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5 Written questions

5 Matching questions

  1. How long will a post grant review take?
  2. I'm an independent inventor planning on filing a new nonprovisional patent application on October 1, 2011. Will my patent application be subject to the first-inventor-to-file provisions?
  3. If an inter partes review is instituted, can the patent owner amend the claims during the review?
  4. What is the effective date of the provisions effecting inter partes reexamination?
  5. What are the requirements for seeking a derivation proceeding?
  1. a A patent owner may file one motion to amend the challenged patent claims, subject to the standards and procedures set by the Office, during an inter partes review. Amendments may cancel any challenged patent claim and/or propose a reasonable
    number of substitute claims.
  2. b The effective date of the inter parted reexamination provisions is September 16, 2011
  3. c A derivation proceeding requires that an applicant for patent file a petition to institute the proceeding. The petition must set forth with particularly the basis for finding that an inventor named in an earlier application derived the claimed invention from the petitioner. The petition must be made under oath and supported by substantial evidence. The petition must be filed within 1 year of the date of the first publication of a claim to an invention that is the same or substantially the same as the earlier application's claim to the invention.
  4. d No. The first-inventor-to-file provisions become effective on March 16, 2013. Thus, an application filed before that date would not be subject to the first-inventor-to-file provisions. The application will be treated under the first-to-invent provisions of the law in effect on September 15, 2011.
  5. e A post grant review is statutorily required to be complete within one year of institution, except that the time may be extended up to six months for good cause.

5 Multiple choice questions

  1. 1 year but may be extended up to 6 month with good cause
  2. A party may be authorized to file a motion to submit supplemental information belatedly. A party will not be permitted to submit supplemental information belatedly except upon a showing that the information could not have been earlier presented
    and that it is in the interests of justice for the Board to consider the information.
  3. The petitioner must demonstrate that there is reasonable likelihood that he/she would prevail as to at least one of the claims challenged to trigger an inter partes review. The Board of Patent Appeals and Interferences (now the Patent Trial and Appeal Board) will decide petitions for inter partes review and conduct any ensuing reviews. In instituting a review, the Board may take into account whether, and reject the petition or request because, the same or substantially same prior art or arguments previously were presented to the Office
  4. No.
    If the petition does not meet the standard set for instituting the proceeding, then the petition will be denied even if there is no preliminary response from the patent owner. The patent owner, may, but is not required to , inform the Board if it does not intend to file a preliminary response.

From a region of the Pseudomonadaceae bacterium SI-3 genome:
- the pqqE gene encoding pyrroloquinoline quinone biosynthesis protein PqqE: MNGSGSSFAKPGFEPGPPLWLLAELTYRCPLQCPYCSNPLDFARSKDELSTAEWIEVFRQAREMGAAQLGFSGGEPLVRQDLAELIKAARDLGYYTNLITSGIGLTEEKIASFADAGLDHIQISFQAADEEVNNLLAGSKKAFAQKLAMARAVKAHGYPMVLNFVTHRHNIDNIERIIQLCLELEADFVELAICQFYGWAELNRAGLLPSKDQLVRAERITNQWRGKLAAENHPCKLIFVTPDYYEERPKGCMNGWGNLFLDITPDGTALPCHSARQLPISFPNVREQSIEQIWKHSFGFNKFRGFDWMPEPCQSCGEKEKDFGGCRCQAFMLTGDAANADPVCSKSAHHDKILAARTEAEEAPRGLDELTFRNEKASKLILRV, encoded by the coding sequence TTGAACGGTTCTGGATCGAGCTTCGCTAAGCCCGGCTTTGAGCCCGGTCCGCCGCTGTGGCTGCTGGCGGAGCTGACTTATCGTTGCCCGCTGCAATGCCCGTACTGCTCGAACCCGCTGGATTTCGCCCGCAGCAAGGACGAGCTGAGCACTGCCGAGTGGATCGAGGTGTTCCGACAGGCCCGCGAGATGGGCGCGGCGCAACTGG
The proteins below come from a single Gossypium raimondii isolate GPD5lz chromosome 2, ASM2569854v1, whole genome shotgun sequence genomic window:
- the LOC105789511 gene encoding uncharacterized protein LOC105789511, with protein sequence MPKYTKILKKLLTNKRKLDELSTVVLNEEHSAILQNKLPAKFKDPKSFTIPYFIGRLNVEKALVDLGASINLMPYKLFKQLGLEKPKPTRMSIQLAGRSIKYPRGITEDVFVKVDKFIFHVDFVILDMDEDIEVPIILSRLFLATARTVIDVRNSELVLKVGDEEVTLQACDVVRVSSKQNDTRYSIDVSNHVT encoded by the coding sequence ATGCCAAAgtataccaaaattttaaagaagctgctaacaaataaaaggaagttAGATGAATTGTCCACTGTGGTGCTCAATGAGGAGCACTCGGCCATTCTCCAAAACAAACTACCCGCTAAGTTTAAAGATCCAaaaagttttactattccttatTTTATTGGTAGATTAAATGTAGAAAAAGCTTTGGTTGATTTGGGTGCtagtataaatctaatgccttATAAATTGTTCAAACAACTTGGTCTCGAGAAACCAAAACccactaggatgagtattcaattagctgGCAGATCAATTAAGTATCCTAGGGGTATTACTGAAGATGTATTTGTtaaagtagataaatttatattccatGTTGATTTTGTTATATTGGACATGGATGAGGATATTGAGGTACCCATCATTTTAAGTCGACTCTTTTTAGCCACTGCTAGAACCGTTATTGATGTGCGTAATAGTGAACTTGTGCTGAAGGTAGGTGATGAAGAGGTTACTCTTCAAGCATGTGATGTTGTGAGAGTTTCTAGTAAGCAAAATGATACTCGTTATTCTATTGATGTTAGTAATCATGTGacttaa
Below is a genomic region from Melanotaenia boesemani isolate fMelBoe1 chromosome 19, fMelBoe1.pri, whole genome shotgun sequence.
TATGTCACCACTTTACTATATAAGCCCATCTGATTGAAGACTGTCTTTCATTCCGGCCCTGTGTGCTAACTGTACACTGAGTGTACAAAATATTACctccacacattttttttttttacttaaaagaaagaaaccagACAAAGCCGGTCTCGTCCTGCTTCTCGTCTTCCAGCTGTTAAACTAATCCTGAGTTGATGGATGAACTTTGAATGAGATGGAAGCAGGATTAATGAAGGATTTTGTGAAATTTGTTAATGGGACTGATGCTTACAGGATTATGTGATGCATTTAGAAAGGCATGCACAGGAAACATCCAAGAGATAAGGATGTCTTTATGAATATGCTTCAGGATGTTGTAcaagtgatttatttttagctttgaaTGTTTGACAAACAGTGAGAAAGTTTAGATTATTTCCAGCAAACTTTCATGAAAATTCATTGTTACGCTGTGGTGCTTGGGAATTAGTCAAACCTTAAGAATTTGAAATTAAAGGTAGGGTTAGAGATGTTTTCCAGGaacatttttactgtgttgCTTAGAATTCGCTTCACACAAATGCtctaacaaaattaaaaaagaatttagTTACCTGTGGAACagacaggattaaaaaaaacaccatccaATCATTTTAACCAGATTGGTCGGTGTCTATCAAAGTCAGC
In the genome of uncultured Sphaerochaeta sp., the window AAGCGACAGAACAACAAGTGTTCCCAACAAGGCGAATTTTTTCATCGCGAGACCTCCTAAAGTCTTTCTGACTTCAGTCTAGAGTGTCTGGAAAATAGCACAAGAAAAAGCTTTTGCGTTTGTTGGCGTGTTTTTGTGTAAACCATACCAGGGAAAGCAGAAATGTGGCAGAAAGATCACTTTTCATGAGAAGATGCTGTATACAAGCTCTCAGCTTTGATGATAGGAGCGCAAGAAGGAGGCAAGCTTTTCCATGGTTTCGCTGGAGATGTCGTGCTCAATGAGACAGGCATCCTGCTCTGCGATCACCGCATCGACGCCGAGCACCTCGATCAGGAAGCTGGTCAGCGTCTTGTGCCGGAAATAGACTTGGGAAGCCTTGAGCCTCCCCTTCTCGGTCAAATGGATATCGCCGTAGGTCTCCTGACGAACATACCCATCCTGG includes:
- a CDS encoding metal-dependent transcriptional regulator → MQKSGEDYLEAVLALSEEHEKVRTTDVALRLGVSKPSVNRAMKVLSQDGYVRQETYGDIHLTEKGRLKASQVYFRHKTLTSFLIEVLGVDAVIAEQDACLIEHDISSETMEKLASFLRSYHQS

5. The AIA provides that a party may request relief during an inter partes review by filing a motion. In addition, the use of conference calls to raise and resolve issues in a expedited manner is encouraged. A party seeking relief may contact the Board and request a conference call, explaining why the call is needed. The Office envisions that most of the procedural issues arising during a proceeding will be handled during a conference call or shortly thereafter, i.e., in a matter of days

5 True/False questions

  1. What is the impact of AIA's amendment to 35 U.S.C. 282(a)(3) concerning Best Mode?The failure to disclose the best mode shall no longer be a basis, in patent validity or infringement proceedings, on which any claim of a patent may be canceled or held invalid or otherwise unenforceable. As stated, above this new practice does not affect the patent examination practice.


  2. Can a party to an inter partes review appeal the Board's final decision?Yes, a party dissatisfied with a final decision in a derivation proceeding may appeal to district court or the Federal Circuit


  3. Can the parties to a post grant review settle?YES
    A settlement terminates the proceeding with respect to the petitioner, and the Board may terminate the proceeding or issue a final written decision.


  4. May a patent owner challenge the standing of a petitioner in the preliminary response?Yes, a patent holder may challenge the standing of a petitioner in the preliminary response. For example, a patent holder may provide evidence that the petitioner has filed a civil action challenging patentability prior to filing the petion or that the petitoner otherwise is estopped from challenging the patent owner's claims.


  5. If a post grant review is instituted, can the patent owner respond during the review?YES
    A response may be filed